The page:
Lay butter slices in flour and flip to coat the surfaces. Press the slices thin with your fingers. Continue to flip and press the butter as it breaks down in to small shards. Work the dough until the mixture resembles crumbs and then work the dough in to a ball. Continue kneading until the ball becomes shiny.

Place the ball between two sheets of plastic and press into a 1 inch thick disk. Roll out with a rolling pin.  If the dough starts to crack at the edges, which it will do with whole-wheat flour, form back in to a ball and knead a bit longer. Adding some water here would work to soften the dough. Form back in to a ball, place between sheets of plastic, press and roll out again…..

Well, I failed. The tartlets were baking as I wrote this post, and cooling as I ran off to lunch. We tasted them when we got home, and, well, remind me not to vary flours when baking. It just doesn’t work unless you absolutely know what you’re doing. And apparently, I don’t. Granted the tarts are adorable, and I had fun making them and making pictures of them, but using whole-wheat instead of all-purpose created a gritty and bland tart. At the very least I should had combined the flours. And they definitely needed a compote or custard.

New mantra: baking is not cooking, baking is not cooking…

So, no recipe this week. Just pictures of cute, but not so tasty tartlets. And the promise that I will soon make a tartlet recipe that is both lovely to look at as well as it is to eat. And I will follow the recipe.


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Last night we closed all of the windows and this morning we’re padding around the apartment in thick socks. Fall is shouldering her way into Portland and summer is gently following the geese south. I’ve been talking about fall a lot lately. I think we all have. She appeared quickly this year, as summer was a small town. Blink, and you missed it.

Fall is also my favorite season. If you’re lucky to live in a region that has seasons, the vibrancy of summer changing into fall is awe-inspiring in the northern states.

The changing leaves always entice me and my camera and soon I’ll be sharing some pictures of autumnal Portland. For now, I’ll share a recipe.

I found inspiration in Kim Boyce’s recent cookbook Good to the Grain. Even if you don’t like to bake, I encourage you to pick up this book. Or at least spend some time with it in the bookstore. It is visually gorgeous. Cozy and comforting like fall, Quentin Bacon’s photography truly captured the essence of Boyce’s recipes.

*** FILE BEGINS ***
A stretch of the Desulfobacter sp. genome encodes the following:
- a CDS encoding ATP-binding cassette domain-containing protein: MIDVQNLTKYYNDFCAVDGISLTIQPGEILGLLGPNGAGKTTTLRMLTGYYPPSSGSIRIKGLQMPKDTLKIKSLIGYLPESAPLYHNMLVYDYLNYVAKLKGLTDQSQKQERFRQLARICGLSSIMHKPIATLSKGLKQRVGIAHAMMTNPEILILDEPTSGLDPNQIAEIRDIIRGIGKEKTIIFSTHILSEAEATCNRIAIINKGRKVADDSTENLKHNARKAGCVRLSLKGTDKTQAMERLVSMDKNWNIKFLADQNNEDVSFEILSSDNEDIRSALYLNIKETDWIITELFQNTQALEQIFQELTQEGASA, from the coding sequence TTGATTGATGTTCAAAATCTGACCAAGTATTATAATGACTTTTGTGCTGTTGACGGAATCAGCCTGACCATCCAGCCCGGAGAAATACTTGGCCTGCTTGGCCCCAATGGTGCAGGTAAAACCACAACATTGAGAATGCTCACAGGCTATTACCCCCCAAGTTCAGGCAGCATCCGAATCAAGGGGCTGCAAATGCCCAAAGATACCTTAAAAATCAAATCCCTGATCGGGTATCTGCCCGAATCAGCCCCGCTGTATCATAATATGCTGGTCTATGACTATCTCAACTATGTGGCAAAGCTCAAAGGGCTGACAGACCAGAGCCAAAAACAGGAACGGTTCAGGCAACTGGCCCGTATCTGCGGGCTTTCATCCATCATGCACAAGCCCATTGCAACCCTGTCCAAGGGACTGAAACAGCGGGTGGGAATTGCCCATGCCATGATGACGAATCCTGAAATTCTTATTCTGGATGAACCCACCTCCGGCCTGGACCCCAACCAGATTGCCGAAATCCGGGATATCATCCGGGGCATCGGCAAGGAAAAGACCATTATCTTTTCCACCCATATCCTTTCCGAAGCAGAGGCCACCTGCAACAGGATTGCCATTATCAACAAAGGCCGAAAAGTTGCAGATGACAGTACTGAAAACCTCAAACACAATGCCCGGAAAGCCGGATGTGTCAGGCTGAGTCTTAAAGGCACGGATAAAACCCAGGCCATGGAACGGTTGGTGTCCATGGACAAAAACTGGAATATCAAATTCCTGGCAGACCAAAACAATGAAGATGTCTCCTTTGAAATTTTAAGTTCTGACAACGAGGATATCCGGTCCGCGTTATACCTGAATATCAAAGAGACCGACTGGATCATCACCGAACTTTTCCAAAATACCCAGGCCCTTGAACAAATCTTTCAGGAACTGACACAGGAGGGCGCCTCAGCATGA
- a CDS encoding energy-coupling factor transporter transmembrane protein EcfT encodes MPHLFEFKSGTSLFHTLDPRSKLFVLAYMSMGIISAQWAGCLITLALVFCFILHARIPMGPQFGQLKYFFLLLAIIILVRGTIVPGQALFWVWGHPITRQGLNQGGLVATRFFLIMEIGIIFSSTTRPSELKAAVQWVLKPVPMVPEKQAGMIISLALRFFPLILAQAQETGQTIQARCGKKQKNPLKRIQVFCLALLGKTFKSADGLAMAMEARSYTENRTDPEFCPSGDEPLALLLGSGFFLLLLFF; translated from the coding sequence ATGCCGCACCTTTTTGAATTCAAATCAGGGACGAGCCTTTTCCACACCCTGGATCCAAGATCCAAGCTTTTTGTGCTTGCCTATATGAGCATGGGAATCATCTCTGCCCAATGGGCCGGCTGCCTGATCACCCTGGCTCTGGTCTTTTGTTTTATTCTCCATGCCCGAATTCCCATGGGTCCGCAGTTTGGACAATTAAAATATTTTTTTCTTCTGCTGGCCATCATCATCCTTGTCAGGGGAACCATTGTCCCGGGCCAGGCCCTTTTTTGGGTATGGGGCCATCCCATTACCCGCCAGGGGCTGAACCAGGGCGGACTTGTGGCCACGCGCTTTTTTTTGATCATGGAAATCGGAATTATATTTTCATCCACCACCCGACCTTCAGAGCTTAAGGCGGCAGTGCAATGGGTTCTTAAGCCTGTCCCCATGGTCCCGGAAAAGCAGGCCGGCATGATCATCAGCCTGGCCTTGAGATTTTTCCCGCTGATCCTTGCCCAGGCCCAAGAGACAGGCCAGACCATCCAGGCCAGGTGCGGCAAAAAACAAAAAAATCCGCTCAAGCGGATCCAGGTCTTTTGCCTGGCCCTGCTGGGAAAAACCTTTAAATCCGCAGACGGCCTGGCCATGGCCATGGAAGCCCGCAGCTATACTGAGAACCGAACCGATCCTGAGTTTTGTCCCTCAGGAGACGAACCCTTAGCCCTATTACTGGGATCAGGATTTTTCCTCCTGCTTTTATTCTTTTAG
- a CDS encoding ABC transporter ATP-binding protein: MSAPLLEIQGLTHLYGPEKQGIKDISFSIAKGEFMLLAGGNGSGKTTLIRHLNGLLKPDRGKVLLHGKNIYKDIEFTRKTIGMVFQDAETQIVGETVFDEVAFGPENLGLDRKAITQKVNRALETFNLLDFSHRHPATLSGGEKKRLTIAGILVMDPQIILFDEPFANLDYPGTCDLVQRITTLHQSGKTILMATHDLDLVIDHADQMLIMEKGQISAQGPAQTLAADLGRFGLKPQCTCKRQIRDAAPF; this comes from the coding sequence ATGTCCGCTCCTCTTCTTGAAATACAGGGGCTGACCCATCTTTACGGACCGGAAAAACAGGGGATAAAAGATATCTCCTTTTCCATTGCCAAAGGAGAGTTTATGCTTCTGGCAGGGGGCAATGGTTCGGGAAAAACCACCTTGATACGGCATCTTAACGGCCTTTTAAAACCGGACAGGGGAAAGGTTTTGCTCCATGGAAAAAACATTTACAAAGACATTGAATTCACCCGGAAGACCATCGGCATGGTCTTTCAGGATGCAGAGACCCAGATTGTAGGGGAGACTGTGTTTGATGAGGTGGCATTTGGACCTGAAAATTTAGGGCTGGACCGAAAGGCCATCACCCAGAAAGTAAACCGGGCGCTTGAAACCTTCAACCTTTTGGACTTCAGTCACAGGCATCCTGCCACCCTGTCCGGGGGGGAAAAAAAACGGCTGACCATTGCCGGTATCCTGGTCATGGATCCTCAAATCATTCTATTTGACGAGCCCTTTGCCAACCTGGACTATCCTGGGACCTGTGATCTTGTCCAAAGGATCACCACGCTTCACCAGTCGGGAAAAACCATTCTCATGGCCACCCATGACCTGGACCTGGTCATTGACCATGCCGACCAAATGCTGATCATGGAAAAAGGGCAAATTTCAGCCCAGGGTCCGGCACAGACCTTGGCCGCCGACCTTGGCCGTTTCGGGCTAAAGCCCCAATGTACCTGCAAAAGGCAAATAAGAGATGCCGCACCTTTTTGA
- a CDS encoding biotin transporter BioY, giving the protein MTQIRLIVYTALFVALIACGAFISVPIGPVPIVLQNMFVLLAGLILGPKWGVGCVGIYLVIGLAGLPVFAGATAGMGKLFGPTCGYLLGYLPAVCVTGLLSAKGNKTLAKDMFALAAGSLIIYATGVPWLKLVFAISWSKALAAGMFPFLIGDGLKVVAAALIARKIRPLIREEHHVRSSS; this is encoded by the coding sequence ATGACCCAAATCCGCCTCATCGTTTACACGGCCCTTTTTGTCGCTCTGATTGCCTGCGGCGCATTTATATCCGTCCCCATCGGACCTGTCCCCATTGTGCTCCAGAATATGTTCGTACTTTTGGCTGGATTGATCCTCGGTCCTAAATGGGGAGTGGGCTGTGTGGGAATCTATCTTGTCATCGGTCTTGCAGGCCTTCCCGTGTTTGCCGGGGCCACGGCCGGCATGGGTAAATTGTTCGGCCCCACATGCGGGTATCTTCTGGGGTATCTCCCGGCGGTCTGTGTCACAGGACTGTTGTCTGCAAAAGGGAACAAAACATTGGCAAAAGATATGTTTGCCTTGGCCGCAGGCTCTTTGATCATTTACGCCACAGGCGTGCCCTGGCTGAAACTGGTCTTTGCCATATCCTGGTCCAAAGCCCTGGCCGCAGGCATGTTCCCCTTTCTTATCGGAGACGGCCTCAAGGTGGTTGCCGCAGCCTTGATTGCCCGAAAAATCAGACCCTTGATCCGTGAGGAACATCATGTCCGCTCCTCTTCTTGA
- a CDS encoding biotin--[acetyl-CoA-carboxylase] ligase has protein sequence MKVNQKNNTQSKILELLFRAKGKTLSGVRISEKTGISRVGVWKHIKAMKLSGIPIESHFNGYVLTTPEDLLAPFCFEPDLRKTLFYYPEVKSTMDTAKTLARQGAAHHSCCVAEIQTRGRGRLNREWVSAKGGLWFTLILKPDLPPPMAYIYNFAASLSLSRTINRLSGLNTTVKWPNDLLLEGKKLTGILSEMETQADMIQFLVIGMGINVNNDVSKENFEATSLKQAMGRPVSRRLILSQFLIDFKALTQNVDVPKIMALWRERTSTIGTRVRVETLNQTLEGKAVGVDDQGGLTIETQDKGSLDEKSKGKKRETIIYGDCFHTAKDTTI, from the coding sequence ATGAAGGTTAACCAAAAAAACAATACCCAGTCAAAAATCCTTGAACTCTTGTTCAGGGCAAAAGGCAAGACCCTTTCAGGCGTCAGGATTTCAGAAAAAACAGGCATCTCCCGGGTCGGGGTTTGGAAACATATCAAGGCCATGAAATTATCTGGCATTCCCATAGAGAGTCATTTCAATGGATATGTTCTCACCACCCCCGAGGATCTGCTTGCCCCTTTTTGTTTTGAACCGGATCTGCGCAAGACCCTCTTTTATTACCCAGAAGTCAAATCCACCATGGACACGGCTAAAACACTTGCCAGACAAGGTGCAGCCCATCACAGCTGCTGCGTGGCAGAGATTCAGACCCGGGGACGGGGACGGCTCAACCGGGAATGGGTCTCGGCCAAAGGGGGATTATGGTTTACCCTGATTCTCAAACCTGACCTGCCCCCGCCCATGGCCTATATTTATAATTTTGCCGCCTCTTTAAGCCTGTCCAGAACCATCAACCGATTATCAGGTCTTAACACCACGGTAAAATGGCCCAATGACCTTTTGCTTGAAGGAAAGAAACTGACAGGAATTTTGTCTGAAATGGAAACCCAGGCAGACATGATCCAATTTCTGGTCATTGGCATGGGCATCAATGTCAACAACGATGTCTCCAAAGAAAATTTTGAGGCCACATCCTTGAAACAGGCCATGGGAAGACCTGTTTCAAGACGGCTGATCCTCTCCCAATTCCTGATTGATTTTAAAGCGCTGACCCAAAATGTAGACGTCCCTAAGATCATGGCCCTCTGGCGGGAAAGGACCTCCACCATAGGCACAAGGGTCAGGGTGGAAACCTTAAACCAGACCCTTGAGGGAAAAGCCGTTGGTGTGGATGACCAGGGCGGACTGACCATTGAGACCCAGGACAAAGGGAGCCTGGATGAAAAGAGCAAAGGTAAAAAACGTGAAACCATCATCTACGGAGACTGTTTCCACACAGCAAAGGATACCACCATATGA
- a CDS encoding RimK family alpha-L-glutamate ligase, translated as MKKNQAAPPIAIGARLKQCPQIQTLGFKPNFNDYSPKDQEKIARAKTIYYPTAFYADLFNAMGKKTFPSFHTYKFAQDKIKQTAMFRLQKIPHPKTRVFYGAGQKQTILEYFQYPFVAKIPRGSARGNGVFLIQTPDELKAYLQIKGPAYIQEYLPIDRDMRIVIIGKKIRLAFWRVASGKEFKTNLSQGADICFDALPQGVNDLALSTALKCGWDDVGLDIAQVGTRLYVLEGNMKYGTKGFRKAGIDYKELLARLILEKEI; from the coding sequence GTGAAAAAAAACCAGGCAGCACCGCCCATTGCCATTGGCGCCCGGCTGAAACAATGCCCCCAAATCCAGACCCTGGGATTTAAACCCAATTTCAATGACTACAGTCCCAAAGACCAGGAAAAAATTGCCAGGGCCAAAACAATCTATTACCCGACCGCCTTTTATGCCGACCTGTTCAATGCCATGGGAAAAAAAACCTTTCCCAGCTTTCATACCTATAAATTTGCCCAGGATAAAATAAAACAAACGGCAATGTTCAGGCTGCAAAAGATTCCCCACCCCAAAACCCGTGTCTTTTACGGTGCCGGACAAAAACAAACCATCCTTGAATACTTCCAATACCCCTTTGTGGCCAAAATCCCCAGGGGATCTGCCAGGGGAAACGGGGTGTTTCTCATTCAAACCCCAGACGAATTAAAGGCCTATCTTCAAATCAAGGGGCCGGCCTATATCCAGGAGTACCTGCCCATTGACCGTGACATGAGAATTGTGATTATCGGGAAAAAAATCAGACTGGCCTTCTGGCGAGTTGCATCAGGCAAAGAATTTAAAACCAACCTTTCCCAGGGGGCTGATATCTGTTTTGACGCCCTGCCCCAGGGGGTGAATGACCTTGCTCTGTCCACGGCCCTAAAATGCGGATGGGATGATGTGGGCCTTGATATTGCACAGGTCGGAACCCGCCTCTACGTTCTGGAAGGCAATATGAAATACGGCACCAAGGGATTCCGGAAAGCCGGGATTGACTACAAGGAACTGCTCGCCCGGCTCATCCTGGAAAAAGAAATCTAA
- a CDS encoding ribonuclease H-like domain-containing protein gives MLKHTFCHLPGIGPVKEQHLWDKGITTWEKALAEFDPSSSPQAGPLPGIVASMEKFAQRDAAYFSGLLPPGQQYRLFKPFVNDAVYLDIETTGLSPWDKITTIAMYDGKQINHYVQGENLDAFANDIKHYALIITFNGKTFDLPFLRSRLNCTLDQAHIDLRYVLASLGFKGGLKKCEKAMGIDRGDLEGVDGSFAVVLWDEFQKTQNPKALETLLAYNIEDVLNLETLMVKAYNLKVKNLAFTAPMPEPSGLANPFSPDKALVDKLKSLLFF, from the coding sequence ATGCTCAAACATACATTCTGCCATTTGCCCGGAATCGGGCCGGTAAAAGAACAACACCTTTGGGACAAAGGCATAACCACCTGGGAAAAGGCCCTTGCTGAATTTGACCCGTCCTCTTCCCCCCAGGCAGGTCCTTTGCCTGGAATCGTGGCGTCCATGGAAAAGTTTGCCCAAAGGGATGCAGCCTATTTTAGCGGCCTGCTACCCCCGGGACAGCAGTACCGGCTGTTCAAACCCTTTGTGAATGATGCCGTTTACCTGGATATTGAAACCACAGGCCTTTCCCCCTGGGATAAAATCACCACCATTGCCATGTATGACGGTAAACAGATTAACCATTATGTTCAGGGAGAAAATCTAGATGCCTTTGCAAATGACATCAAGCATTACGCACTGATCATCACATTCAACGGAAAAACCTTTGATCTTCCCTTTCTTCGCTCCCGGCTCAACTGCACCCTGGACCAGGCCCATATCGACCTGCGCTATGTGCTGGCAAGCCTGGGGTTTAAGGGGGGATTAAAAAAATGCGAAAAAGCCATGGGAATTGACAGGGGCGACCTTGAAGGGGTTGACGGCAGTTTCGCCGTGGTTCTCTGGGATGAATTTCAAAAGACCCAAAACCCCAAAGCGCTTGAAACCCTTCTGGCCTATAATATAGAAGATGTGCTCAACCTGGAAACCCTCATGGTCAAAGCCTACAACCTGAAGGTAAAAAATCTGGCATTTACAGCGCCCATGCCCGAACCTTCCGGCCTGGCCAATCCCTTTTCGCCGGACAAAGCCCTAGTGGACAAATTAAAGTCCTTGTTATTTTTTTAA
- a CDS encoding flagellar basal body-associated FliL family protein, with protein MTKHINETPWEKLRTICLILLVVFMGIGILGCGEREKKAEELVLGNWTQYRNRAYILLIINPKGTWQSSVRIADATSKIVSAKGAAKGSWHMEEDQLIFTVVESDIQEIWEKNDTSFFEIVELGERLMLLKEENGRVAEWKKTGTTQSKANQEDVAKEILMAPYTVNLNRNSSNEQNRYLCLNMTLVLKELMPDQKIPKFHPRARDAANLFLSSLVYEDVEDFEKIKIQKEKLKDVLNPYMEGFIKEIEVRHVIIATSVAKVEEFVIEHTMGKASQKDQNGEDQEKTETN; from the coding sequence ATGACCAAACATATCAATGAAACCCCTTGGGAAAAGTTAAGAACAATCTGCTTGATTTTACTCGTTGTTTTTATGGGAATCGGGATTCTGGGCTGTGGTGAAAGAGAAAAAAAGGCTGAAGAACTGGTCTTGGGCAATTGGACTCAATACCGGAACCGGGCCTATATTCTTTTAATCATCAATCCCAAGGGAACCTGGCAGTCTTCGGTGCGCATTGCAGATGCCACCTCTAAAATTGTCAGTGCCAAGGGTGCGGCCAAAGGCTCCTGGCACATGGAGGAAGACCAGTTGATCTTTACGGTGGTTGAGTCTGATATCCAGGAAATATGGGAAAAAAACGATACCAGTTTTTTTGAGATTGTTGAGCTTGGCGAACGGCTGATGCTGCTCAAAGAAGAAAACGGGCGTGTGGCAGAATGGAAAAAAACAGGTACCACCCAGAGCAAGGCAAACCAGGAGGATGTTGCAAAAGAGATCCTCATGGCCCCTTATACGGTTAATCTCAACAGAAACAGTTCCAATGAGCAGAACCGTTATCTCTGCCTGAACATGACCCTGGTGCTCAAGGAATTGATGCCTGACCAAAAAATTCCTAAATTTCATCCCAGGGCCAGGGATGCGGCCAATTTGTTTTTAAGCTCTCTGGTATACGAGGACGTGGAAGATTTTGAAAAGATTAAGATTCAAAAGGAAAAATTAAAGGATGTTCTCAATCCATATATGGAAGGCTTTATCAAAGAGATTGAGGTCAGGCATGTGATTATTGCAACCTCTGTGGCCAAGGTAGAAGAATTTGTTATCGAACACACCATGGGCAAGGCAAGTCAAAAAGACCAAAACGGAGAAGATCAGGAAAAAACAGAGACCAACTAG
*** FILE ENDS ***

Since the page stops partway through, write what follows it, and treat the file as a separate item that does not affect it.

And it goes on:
My carrot muffins are a little different that Kim’s. I prefer my muffins to be more savory than sweet so I chose to forgo the streusel topping. I also replaced the brown sugar with maple syrup and I tossed in a few teaspoons of poppy seeds because, well, it sounded nice. I didn’t have any buttermilk on hand so I used coconut milk with a tablespoon of apple cider vinegar. Replacing powders with liquids is a little tricky, so instead of using a full cup of coconut milk, I reduced the amount of coconut milk by four tablespoons.

These are the sort of muffins that will make your apartment smell wonderfully homey. I wanted to share them with some friends, but Adam said I wasn’t allowed to share. He wanted them all to himself :)


Carrot Poppy Seed Muffins

What you’ll need:

Dry mix

1 cup spelt flour

3/4 cup all-purpose flour

1/4 cup oat bran

1/4 cup sugar (I used a bit less than that)

1/4 teaspoon each cloves and nutmeg (or use 1 tsp allspice)

1/2 teaspoon cinnamon

4 teaspoons poppy seeds

1 teaspoon kosher salt

1/2 teaspoon baking soda

1/2 cup grated carrots (my carrots were small so I used 3-4)

Wet mix

1/2 stick butter melt and slightly cooled (Kim prefers unsalted, but all I had on hand was salted)

1 cup minus 4 tablespoons coconut milk or buttermilk

1/3 cup maple syrup

1 tablespoon apple cider vinegar if using coconut milk

1 egg

Preheat oven to 350. Generously rub muffin tins with butter.

Sift all of the dry ingredients together in a large bowl.

Stir carrots into dry mix.

Using a small bowl, whisk butter, egg, coconut milk and apple cider vinegar together. Mix wet ingredients into dry ingredients and give it a good stir.

Spoon (I used an ice cream scoop) batter in to muffin tins so the batter is just mounded above the edge of the tin.

Place in oven and bake for 30–35 minutes, rotating the pan once halfway through.

The muffins will be a beautiful dark golden brown when they are ready. Remove the muffins from the oven, and twist the muffins out of the tin placing them on their side. This is the coolest trick out of Kim’s book. Placing them on their side to cool helps them to stay crusty. Neat, huh?

Serve with some hot tea and a slab of butter on the muffin.